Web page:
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January 16, 2007
Kucinich To Bring Back The Fairness Doctrine

The continuing impact of the Democratic takeover of Congress has just gotten worse. In a little-noticed development from this weekend, Dennis Kucinich announced that he would use his position on a House government-reform subcommittee to focus on the Federal Communications Commission -- and that the Fairness Doctrine may make a comeback:

Over the weekend, the National Conference for Media Reform was held in Memphis, TN, with a number of notable speakers on hand for the event. Rep. Dennis Kucinich (D-OH) made an surprise appearance at the convention to announce that he would be heading up a new House subcommittee which will focus on issues surrounding the Federal Communications Commission.

The Presidential candidate said that the committee would be holding "hearings to push media reform right at the center of Washington.” The Domestic Policy Subcommittee of the House Government Reform Committee was to be officially announced this week in Washington, D.C., but Kucinich opted to make the news public early.

In addition to media ownership, the committee is expected to focus its attention on issues such as net neutrality and major telecommunications mergers. Also in consideration is the "Fairness Doctrine," which required broadcasters to present controversial topics in a fair and honest manner. It was enforced until it was eliminated in 1987.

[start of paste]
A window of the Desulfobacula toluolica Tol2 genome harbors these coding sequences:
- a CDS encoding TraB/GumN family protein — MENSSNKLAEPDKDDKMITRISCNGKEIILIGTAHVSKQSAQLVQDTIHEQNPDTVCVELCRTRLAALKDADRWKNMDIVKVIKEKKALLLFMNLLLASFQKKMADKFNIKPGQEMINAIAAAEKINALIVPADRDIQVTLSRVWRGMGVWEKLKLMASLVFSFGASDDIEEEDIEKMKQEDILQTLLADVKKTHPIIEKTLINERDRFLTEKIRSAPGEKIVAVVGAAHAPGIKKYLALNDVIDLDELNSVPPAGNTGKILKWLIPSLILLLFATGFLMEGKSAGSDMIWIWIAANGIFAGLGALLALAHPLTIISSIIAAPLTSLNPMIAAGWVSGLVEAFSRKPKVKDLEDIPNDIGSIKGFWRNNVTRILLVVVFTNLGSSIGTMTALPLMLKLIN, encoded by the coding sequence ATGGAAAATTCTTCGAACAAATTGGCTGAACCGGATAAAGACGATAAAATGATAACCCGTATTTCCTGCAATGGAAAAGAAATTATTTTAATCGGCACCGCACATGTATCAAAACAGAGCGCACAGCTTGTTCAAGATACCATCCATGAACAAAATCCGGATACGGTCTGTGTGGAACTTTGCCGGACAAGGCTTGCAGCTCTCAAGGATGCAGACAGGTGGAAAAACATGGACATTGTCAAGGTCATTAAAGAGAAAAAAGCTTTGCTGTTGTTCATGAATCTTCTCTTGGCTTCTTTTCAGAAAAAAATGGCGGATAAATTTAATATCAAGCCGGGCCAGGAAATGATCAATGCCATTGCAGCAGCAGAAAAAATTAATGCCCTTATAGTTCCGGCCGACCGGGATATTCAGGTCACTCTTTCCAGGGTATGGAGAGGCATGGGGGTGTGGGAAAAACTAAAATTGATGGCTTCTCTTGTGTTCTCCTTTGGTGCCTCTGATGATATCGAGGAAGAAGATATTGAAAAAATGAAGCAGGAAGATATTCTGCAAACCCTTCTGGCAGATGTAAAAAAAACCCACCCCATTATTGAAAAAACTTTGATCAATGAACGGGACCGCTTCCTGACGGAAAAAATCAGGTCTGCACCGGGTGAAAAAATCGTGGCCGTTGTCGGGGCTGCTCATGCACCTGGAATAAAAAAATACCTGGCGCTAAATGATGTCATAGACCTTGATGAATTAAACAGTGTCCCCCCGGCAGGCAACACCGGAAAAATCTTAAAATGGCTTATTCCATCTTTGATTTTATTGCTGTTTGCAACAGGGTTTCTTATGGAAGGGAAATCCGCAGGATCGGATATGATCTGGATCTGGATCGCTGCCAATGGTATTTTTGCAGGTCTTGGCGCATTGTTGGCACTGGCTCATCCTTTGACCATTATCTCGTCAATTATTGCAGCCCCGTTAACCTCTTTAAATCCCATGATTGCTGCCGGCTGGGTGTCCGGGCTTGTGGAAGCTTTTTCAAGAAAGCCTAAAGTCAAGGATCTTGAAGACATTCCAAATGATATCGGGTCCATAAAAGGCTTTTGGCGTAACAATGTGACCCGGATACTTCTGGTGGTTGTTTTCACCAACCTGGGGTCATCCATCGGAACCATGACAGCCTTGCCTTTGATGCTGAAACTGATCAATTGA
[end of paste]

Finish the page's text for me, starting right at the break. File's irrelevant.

The Fairness Doctrine did not require broadcasters to present issues in a "fair and honest manner"; it required them to turn their stations into ping-ponging punditry if they allowed opinion to appear on the air at all. It created such a complicated formula that most broadcasters simply refused to air any political programming, as it created a liability for station owners for being held hostage to all manner of complaints about lack of balance.

Congress and the Reagan administration repealed the Fairness Doctrine in the mid-1980s, and it allowed a market for political opinion to flourish. It also revitalized the AM band, which had been badly eclipsed for music broadcasting during the 1970s due to the rise of static-free FM stations. Radio stations could air local and syndicated talk shows without having to worry about metering time between differing viewpoints, allowing the station owners to reflect the market and their own personal preferences for politcal viewpoints.

Why would Kucinich want to reimpose the Fairness Doctrine and kill off the AM band and talk radio? Because his allies have proven less successful than conservatives at building a market for their broadcasts. Rush Limbaugh, Hugh Hewitt, and a slew of conservative thinkers carved out an industry out of the AM wilderness, and the Al Frankens and Wendy Wildes can't keep up without government intervention. Air America would lose as well in this scenario, but I'm sure Kucinich sees that as a fair trade, and for good reason.

Democrats aren't wasting much time in rolling back free speech now that they have the majority. Putting Kucinich in charge of domestic policy reform was no mistake on their part. They want to kill talk radio, and if they manage to hold their majority and win the White House in 2008, they just might do it.

Sphere It Digg! View blog reactions
Posted by Ed Morrissey at January 16, 2007 6:58 AM

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